If you live in a privately rented property, your landlord needs to meets certain energy efficiency standards.
Known as MEES (Minimum Energy Efficiency Standards), owners letting out a property must ensure that it has a minimum energy performance certificate (EPC) rating of E.
This could mean fitting a new boiler or heating system, or improving insulation – and they may be eligible for funding to help pay the cost.
So far Liverpool City Council has written to the owners of 467 privately rented properties with a G rating and issued a letter about the need to comply.
Around 200 are yet to respond, and could be followed up with an enforcement notice and a possible inspection visit which could result in fines of up to £5,000.
Why are we doing this?
Councillor Sarah Doyle, Cabinet Member for Strategic Housing and Regeneration, said: “Too many of our residents live in poor standard accommodation and are paying over the odds for gas and electricity because their homes are so poorly insulated.
“We believe that many landlords are not aware of the new legislation or are choosing to ignore it so we need to take action.
“It could make a big difference to the lives of individuals and families who are facing rising fuel and energy costs.
“There is government funding available to help pay for improvements such as the installation of a new boiler and central heating system or better insulation.
“The landlord will be able to benefit from funding for these vital home improvements but more importantly, the quality of living conditions for tenants will improve. “Reducing carbon emissions is a priority for the city and every property that is more energy efficient is helping us meet our goal of helping tackle the climate emergency.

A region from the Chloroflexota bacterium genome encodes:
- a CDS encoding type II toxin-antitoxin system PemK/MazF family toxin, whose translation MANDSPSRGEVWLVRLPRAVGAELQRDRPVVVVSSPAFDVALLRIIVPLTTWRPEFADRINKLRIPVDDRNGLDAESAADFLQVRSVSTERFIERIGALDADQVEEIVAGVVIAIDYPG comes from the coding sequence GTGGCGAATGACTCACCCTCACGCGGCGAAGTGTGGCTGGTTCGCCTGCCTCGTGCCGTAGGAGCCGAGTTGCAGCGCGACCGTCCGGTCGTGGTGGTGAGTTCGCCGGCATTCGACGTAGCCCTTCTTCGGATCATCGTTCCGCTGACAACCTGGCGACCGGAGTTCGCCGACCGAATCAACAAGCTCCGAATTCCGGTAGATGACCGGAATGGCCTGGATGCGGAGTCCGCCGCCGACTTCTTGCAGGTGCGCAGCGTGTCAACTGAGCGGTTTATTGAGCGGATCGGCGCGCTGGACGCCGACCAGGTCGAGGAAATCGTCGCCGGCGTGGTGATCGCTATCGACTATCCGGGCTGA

How to check an energy efficiency rating
An EPC will give an energy efficiency rating and an environmental impact rating. It will also estimate the energy use, carbon dioxide emissions, lighting, heating and hot water per year, along with the potential annual costs for each.
If a property has been marketed for sale or to let, or it has been modified in the past 10 years, it should have an EPC.
How we can help tenants if your landlord fails to take action
A landlord must comply with their legal obligations to improve the property to a minimum standard – an EPC rating of E. If your landlord fails to take action, please contact email@example.com for further advice and guidance.
The powers around MEES will also feature within the revised Private Sector Housing Enforcement Policy and be part of regular checks undertaken as part of the new five year Landlord Licensing scheme which will be introduced from April 2022.
I am a landlord – how can I improve an energy rating and how much will it cost?
Liverpool City Council is also hosting a webinar on 27 January 2022 with a further update on the progress of the project and other useful information for landlords – to register please email firstname.lastname@example.org or click here.